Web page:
Libya's unity government called Tuesday for warplanes and helicopters to fight jihadists as it hailed international support for granting it an exemption to a longstanding embargo on weapons sales.
On Monday, the United States, Italy and Libya's allies and neighbors agreed in Vienna to arm the U.N.-backed Government of National Accord (GNA) to confront the threat from the Islamic State (IS) jihadist group.
The agreement comes as rival Libyan forces prepare separate offensives against IS, which has taken advantage of the chaos since the 2011 revolution to establish a new stronghold across the Mediterranean from Europe.
International backing for an exemption to the embargo, in place since 2011, is "fundamental to the creation of a strong army... capable of fighting the jihadist Islamic State group and other extremist groups", GNA deputy head Mussa al-Kony told AFP.
U.S. Secretary of State John Kerry said a 25-member group agreed to exempt the GNA from the U.N. arms embargo imposed since the uprising against Moammar Gadhafi's regime five years ago.
"State institutions have collapsed because the army itself fell apart. Our priority today is to unify this institution and revive it, but without weapons we cannot do this," Kony said.
"What we want is to acquire all sorts of weaponry... but our priority is aircraft," he said.
"We want pilots, helicopters and warplanes."
On Monday in Vienna, GNA chief Fayez al-Sarraj requested both equipment and training which the international ministers present were ready to support.
World powers, Kerry said, will support the GNA's exemption "from the U.N. arms embargo to acquire those weapons and bullets needed to fight Daesh (IS) and other terrorist groups."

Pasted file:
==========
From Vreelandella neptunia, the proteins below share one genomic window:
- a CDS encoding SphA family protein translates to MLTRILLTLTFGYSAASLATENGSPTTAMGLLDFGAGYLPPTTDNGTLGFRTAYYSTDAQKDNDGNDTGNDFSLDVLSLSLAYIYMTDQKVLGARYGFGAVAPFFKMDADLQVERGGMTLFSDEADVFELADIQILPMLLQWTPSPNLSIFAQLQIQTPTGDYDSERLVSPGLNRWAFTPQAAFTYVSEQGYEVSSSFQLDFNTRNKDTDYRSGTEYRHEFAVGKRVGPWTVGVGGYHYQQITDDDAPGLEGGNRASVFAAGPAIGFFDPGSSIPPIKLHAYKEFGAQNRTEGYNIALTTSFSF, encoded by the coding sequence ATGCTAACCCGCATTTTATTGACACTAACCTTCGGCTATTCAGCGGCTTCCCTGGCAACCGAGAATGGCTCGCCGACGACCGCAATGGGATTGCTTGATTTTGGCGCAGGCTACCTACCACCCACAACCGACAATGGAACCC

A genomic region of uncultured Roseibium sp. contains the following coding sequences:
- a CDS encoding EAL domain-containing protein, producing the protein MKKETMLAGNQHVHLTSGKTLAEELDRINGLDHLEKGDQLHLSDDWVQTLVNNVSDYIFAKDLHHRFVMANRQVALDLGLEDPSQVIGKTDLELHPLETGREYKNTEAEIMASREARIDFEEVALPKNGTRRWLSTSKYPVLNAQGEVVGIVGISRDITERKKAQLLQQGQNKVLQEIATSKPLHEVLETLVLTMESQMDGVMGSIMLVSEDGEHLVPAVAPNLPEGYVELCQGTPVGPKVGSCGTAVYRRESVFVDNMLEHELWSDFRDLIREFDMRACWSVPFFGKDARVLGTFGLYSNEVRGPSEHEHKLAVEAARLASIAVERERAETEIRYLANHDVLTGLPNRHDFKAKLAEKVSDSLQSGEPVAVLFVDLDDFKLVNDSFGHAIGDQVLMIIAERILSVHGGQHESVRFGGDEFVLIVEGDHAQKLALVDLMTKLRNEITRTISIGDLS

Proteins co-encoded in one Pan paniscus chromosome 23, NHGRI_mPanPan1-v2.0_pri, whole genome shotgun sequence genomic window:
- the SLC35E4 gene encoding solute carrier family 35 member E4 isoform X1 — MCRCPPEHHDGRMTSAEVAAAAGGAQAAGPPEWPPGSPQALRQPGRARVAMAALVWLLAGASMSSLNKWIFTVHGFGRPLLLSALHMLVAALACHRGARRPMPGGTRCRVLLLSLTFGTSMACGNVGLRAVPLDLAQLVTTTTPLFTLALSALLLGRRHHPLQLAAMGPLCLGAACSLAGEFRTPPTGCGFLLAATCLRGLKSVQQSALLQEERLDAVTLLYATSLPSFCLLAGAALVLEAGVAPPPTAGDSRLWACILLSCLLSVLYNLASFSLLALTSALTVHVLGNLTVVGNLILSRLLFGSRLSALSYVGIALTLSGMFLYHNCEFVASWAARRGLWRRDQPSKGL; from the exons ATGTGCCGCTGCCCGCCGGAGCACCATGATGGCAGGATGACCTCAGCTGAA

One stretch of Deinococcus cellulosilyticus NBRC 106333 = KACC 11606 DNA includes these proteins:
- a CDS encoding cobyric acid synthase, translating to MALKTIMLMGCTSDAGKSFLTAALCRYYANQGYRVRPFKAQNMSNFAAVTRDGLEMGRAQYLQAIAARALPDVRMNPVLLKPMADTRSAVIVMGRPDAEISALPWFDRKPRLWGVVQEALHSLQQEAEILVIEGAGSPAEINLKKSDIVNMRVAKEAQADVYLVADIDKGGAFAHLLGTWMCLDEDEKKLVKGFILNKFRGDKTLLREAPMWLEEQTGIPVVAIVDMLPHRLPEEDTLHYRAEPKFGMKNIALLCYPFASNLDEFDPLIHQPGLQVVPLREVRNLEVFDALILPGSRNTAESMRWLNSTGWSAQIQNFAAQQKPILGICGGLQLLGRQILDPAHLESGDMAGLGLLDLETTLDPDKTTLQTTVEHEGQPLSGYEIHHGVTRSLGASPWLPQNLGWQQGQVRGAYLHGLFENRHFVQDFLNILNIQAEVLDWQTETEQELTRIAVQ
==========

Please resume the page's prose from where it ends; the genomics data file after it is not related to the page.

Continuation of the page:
Sarraj has sought for the past month and a half to assert the GNA's authority in Tripoli.
It comes as IS seeks to expand westwards out of its stronghold Sirte, Gadhafi's hometown on the Mediterranean coast which it has controlled since last June.
Europe fears the jihadists could use Sirte's port and airport as a springboard to attack the continent.
The international community, particularly European powers, are also concerned about a stream of refugees and migrants crossing the Mediterranean from Libya's unsecured coast.
- 'Creating chaos' -
Libya was left with two rival administrations after a militia alliance took over Tripoli in mid-2014, setting up its own authority and forcing the elected parliament to flee to Tobruk in the country's far east.
The Tripoli-based unity government, formed under a December power-sharing deal agreed by some lawmakers from both sides, has announced the formation of a new military command to take charge of the battle against IS.
But armed forces loyal to the other government based in the far east are also preparing to battle IS under the command of General Khalifa Haftar.
Ahmed al-Mesmari, a spokesman for Haftar's forces, said the decision to ease the arms embargo for the benefit of the GNA only was "illegal", adding that the forces of the unity government are "a new front for militias."
He said the decision will "create chaos, and we will turn to countries that support the army in order to arm ourselves."
IS jihadists have this month advanced from Sirte into territory held by the unity government, capturing key checkpoints along the coast.
Forces loyal to the GNA, backed by fighter jets, on Tuesday fought IS as they attempted to recapture a major crossroads where the highway along the Mediterranean meets the main road south into the desert interior.
The Abu Grein crossroads lies 120 kilometers south of the third city of Misrata and its seizure by IS this month prompted militia there to mobilize.
Four members of the pro-GNA forces were killed Tuesday -- three by a landmine and one in clashes, according to a Facebook page of the GNA forces.
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